State Senator Kent Sorenson (R-Milo) says he would like the death penalty reinstated in Iowa. Sorenson told reporters that last week’s discovery of the bodies of the two missing Evansdale girls prompted him to call for the reinstatement of capital punishment.
Currently, life in prison is the harshest penalty a convicted felon can receive in Iowa. The state repealed the death penalty in 1965. Senator Sorenson plans to introduce a bill to reinstate it when the legislature convenes in January. He believes the death penalty would serve as a much stronger deterrent for criminals.
The bill is unlikely to go far since Democrats maintained the majority in the Iowa Senate. It is doubtful Sorenson will find enough crossover votes to support its passage. Some Republicans might balk at it, as well. If the bill did somehow pass the legislature, Governor Branstad might sign the death penalty into law, depending on the provisions in the bill.
“Governor Branstad favors it only in the case of two Class A felonies,” Branstad spokesman Tim Albrecht told TheIowaRepublican. Currently, someone convicted of a Class A felony receives life in prison without parole. Their only chance of getting out would require the governor commuting the sentence.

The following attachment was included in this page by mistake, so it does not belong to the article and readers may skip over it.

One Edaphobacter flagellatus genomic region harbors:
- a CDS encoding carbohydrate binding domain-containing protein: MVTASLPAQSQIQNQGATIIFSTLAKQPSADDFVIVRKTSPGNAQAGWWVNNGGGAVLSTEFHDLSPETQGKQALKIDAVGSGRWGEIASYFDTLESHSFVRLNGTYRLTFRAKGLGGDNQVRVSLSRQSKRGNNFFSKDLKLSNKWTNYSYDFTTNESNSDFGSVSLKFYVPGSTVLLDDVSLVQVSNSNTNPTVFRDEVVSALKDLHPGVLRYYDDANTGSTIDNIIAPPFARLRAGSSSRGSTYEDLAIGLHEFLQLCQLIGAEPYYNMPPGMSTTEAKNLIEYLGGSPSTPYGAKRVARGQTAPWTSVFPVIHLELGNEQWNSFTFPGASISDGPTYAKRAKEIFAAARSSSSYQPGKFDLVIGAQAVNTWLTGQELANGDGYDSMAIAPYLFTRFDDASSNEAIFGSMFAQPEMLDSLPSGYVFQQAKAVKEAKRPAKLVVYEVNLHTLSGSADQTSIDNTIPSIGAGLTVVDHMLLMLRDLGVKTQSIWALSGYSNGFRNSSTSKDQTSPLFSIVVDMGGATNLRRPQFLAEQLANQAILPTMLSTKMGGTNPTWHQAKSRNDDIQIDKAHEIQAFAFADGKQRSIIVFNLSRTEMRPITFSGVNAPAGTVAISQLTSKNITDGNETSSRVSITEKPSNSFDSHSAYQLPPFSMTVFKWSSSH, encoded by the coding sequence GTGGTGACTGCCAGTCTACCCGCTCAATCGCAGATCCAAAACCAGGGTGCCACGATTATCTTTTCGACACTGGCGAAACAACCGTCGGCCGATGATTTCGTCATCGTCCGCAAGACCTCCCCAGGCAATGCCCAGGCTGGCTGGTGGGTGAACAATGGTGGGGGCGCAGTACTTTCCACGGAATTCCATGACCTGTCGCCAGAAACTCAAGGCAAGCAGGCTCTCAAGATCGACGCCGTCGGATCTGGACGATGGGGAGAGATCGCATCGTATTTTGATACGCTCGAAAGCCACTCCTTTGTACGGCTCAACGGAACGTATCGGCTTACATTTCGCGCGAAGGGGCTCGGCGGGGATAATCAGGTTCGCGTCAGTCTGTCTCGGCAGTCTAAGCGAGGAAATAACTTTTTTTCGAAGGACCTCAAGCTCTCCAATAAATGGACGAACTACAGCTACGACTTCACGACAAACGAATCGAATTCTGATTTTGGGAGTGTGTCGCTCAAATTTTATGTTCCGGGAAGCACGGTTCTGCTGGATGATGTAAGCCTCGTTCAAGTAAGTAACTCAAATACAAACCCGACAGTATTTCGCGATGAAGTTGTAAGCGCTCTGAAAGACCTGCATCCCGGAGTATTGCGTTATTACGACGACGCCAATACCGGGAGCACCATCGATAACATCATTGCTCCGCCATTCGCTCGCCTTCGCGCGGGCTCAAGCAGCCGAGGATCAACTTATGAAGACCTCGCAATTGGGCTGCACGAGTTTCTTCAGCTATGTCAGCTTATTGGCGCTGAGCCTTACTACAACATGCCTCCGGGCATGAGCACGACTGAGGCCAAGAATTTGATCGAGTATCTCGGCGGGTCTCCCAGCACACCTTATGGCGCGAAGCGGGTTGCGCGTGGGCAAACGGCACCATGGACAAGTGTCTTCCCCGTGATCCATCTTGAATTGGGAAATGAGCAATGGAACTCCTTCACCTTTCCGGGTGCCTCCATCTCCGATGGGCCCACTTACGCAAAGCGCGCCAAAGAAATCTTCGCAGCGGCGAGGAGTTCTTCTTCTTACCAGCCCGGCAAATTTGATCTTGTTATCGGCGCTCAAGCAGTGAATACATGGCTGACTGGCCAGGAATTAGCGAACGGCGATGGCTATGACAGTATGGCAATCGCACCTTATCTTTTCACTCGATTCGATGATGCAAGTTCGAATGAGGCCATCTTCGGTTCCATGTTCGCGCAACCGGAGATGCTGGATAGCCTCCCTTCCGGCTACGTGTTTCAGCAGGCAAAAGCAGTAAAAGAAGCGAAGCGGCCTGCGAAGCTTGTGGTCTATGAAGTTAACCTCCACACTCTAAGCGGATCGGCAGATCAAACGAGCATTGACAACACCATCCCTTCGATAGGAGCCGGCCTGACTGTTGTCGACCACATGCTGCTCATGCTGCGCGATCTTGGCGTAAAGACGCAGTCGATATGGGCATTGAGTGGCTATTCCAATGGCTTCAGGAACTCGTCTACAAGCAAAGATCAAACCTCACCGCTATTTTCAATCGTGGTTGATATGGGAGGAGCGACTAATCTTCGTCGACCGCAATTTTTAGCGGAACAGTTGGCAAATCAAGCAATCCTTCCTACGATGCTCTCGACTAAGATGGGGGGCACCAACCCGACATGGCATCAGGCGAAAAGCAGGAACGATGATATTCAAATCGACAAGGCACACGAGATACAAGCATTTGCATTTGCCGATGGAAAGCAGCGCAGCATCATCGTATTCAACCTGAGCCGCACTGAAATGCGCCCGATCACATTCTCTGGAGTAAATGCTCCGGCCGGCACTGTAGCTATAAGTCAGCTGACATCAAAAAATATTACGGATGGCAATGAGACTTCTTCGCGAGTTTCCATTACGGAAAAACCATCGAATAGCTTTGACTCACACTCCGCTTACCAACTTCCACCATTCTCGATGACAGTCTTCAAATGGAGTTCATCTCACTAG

The death penalty is another issue that divides people mainly on party lines. Democrats cannot understand how the “pro-life” Republican Party can favor the death penalty. Republicans don’t get how Democrats find it so easy to end the life of a baby in the womb, but are strictly opposed to executing murderers and rapists.
Speaking from the Republican point of view, the stance is very simple. The baby inside the womb is 100% innocent. He or she has the right to live.
However, someone sentenced to death committed a crime so atrocious, they have given up the right to live. In this age of DNA testing, we are now able to find near-absolute evidence of someone’s guilt. The felon was convicted by a jury of his peers, had the chance to go through the appeals process, made pleas to the governor for leniency and likely sat for many years on death row before the execution. This person destroyed an innocent life. In doing so, he or she deserves the ultimate punishment.
We do not yet know the manner in which the 10-year old Lyric Cook and 8-year old Elizabeth Collins died, but whoever killed them undoubtedly committed a heinous crime. The debate over what kind of punishment they should receive will likely be an intense one.
This tragedy might also spur the Iowa Legislature to act on bills such as Katie’s Law, which allows law enforcement to collect a DNA sample from anyone who is charged with a felony or aggravated misdemeanor. A similar bill was debated last year, but failed to pass. Law enforcement officials believe Katie’s Law would be a valuable crimefighting tool.
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